Unable to bear the child that will cure her of her magic powers, Tamai must leave her people and serve them in the outer world by convincing the British to defend them from the encroaching Russians. Original....
|Number of Pages||:||298 Pages|
|Status||:||Available For Download|
|Last checked||:||21 Minutes ago!|
I don't know if this book was better than book 1 (which I don't think I even finished; why did I read the sequel?) or if I'm more patient. This book did lack the hysterical obsession with child-bearing of the protagonist in the first book (I think I in fact dropped it at the point at which she is literally screaming about how women without children are worthless) but was still overly gendered for my taste.I also didn't especially care about any of the characters, although I did appreciate that Ball resisted the temptation to give them more acceptable modern values and tried to envision points of view that would have been in line with the cultures they are supposed to come from. The ending I found extremely disappointing. I can't fathom why the author decided to (view spoiler)[ magically change time so that everything that had happened up to this point was undone and altered (hide spoiler)] when she had any number of other options. I'm tempted to take off a star for that ending.Not awful, but I doubt I'll read more Ball.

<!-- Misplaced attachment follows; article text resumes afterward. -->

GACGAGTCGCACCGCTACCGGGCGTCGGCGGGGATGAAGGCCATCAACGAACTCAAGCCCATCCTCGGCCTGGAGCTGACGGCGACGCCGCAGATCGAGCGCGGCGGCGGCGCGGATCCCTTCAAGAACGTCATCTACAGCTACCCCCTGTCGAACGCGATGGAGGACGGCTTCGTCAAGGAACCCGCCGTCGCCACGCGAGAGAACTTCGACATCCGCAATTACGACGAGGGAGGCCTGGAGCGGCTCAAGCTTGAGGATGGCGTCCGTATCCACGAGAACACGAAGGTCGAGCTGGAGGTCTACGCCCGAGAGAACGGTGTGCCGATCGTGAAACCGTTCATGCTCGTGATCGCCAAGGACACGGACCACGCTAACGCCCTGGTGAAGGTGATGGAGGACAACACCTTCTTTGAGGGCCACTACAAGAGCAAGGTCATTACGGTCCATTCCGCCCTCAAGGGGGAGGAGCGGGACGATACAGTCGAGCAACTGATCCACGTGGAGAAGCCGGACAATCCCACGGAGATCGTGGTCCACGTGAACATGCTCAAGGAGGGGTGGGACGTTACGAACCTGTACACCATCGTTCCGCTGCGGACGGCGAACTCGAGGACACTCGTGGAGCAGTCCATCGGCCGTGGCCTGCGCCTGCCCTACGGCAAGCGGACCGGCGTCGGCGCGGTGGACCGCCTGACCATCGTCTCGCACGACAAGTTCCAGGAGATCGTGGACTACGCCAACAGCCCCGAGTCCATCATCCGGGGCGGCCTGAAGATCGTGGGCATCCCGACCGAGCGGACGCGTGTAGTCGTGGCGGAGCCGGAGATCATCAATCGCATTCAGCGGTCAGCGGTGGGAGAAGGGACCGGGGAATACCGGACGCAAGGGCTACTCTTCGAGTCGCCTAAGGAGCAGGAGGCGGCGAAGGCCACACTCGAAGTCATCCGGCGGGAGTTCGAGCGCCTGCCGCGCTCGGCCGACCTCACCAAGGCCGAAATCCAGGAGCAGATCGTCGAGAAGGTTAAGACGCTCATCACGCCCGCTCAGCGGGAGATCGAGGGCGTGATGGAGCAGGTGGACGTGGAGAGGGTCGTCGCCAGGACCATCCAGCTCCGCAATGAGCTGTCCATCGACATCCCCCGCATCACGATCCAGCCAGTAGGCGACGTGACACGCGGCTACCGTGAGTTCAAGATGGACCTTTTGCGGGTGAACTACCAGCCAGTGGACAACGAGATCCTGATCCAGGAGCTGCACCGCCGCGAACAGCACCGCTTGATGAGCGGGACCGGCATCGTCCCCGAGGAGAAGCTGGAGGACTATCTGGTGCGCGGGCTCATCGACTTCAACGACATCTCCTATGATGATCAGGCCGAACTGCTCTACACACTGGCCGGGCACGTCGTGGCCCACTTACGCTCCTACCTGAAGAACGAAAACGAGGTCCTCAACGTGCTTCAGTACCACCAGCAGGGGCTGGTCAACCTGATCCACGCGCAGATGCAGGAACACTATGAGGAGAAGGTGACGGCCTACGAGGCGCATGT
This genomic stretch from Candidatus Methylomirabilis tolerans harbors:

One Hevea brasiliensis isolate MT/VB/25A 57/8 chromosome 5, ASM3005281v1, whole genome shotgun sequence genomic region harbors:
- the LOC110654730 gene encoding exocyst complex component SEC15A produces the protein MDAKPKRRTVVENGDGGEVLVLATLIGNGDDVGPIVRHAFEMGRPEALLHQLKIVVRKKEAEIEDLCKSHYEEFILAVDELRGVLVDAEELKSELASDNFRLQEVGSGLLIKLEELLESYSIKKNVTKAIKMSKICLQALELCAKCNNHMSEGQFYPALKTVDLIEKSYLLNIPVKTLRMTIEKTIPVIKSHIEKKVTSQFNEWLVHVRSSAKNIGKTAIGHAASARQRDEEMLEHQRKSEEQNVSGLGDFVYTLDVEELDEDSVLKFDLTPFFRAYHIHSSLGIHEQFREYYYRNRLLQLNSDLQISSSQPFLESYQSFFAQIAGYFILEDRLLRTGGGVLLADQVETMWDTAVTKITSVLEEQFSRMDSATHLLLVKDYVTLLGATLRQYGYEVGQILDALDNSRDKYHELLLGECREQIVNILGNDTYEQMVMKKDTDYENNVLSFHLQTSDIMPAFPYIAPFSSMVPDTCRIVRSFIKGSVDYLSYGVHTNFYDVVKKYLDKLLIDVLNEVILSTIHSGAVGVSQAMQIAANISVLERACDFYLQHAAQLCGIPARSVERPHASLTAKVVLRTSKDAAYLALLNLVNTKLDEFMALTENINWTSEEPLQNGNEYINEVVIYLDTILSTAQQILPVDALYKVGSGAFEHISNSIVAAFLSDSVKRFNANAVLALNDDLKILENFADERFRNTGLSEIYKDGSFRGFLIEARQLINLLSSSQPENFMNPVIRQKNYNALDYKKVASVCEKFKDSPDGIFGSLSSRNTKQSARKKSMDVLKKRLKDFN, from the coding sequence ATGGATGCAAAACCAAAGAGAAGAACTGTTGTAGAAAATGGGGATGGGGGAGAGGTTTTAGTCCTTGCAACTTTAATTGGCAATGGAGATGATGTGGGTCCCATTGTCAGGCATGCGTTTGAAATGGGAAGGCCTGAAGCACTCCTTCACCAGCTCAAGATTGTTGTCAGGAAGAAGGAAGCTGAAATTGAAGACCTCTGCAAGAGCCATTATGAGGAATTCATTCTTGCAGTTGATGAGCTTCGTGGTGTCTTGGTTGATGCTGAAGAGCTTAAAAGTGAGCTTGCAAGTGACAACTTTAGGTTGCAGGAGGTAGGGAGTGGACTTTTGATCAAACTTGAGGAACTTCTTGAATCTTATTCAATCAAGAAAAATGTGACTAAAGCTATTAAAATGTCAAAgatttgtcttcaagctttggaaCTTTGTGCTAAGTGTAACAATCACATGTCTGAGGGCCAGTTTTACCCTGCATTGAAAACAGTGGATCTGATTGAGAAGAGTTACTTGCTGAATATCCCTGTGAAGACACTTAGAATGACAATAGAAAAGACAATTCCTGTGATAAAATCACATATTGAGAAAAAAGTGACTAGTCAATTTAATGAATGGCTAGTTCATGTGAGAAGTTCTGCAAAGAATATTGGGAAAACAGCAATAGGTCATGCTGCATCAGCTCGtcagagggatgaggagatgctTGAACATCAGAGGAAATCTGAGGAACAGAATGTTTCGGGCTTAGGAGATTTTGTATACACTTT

In the land of the Hindu Kush there's a land where women rule, and bear magic. It's a land straight out of Rudyard Kipling with a Britain trying to help defend from encroaching Russians. The Briton doesn't believe in magic and don't believe women can have power but she's determined to prove them wrong.It's an interesting homage to Kipling and a fun story of culture clash and magical workings.
Great Britain's colonial mysogeny meets more than capable women.